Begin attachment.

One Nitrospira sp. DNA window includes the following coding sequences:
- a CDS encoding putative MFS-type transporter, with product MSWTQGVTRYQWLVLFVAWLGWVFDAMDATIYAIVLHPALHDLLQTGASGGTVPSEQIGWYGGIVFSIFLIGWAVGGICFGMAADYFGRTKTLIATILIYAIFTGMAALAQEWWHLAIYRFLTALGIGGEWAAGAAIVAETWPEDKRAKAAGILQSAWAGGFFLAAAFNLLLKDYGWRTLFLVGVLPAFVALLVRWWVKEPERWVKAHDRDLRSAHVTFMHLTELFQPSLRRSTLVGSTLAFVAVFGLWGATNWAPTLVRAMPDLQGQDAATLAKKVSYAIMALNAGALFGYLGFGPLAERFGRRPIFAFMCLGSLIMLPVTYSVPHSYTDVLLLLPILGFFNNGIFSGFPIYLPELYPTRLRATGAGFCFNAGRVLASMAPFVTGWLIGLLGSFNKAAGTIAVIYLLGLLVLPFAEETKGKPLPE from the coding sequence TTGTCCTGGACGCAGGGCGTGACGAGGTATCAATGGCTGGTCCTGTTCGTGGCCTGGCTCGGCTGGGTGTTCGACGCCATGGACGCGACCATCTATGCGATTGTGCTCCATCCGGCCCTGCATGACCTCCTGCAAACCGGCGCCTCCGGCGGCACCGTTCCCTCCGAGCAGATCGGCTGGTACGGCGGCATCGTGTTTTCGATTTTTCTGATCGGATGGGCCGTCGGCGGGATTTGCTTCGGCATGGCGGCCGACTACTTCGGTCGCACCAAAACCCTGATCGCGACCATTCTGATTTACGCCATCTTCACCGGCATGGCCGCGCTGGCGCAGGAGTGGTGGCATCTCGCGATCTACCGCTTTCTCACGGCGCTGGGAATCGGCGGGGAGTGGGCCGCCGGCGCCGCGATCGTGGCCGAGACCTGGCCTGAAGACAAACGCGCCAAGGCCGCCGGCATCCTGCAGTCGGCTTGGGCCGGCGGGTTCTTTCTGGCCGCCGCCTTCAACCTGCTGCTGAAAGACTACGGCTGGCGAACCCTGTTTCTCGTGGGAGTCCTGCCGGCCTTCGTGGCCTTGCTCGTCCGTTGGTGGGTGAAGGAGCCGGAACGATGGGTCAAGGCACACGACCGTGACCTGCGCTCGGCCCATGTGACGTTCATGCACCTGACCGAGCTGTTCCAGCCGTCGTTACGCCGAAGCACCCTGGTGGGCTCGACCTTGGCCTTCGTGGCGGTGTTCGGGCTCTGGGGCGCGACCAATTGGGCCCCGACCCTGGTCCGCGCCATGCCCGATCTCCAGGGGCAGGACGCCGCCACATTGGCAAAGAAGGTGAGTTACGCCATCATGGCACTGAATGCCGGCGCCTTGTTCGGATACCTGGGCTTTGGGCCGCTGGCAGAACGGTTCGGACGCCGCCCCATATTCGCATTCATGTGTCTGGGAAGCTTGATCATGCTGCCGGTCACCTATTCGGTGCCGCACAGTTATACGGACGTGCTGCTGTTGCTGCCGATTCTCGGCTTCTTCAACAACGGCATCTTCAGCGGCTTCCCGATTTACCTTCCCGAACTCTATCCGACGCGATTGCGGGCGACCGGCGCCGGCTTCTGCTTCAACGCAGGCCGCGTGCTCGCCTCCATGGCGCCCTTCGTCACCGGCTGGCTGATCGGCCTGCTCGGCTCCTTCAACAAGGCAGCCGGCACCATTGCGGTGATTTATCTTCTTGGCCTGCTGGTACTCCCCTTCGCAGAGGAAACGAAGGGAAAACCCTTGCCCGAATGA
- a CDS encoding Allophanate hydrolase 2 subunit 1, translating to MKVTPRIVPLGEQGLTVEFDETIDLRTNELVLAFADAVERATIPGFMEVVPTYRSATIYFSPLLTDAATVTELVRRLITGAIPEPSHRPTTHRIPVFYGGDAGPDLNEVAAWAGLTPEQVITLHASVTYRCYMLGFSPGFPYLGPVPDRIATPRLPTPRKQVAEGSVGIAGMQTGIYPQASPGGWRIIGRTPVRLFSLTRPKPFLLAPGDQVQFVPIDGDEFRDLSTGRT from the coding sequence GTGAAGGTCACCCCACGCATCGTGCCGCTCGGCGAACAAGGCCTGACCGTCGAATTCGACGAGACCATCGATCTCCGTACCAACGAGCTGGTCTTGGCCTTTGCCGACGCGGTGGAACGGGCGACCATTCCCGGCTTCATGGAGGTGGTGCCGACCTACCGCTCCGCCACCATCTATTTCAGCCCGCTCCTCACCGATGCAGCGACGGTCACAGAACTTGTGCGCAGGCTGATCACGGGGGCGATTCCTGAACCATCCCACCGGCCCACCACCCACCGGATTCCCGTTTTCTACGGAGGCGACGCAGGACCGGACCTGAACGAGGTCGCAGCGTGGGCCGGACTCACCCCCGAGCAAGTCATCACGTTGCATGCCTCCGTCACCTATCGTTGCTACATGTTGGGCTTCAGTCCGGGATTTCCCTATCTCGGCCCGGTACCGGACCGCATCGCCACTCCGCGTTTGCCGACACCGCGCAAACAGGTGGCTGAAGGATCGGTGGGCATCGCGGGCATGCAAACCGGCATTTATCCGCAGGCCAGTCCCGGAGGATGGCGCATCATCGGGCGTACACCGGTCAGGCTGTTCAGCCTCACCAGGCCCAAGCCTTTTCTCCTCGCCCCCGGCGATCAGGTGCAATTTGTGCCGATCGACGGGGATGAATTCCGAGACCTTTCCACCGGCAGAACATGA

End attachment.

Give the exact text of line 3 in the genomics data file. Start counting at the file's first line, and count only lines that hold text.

- a CDS encoding Allophanate hydrolase 2 subunit 1, translating to MKVTPRIVPLGEQGLTVEFDETIDLRTNELVLAFADAVERATIPGFMEVVPTYRSATIYFSPLLTDAATVTELVRRLITGAIPEPSHRPTTHRIPVFYGGDAGPDLNEVAAWAGLTPEQVITLHASVTYRCYMLGFSPGFPYLGPVPDRIATPRLPTPRKQVAEGSVGIAGMQTGIYPQASPGGWRIIGRTPVRLFSLTRPKPFLLAPGDQVQFVPIDGDEFRDLSTGRT from the coding sequence GTGAAGGTCACCCCACGCATCGTGCCGCTCGGCGAACAAGGCCTGACCGTCGAATTCGACGAGACCATCGATCTCCGTACCAACGAGCTGGTCTTGGCCTTTGCCGACGCGGTGGAACGGGCGACCATTCCCGGCTTCATGGAGGTGGTGCCGACCTACCGCTCCGCCACCATCTATTTCAGCCCGCTCCTCACCGATGCAGCGACGGTCACAGAACTTGTGCGCAGGCTGATCACGGGGGCGATTCCTGAACCATCCCACCGGCCCACCACCCACCGGATTCCCGTTTTCTACGGAGGCGACGCAGGACCGGACCTGAACGAGGTCGCAGCGTGGGCCGGACTCACCCCCGAGCAAGTCATCACGTTGCATGCCTCCGTCACCTATCGTTGCTACATGTTGGGCTTCAGTCCGGGATTTCCCTATCTCGGCCCGGTACCGGACCGCATCGCCACTCCGCGTTTGCCGACACCGCGCAAACAGGTGGCTGAAGGATCGGTGGGCATCGCGGGCATGCAAACCGGCATTTATCCGCAGGCCAGTCCCGGAGGATGGCGCATCATCGGGCGTACACCGGTCAGGCTGTTCAGCCTCACCAGGCCCAAGCCTTTTCTCCTCGCCCCCGGCGATCAGGTGCAATTTGTGCCGATCGACGGGGATGAATTCCGAGACCTTTCCACCGGCAGAACATGA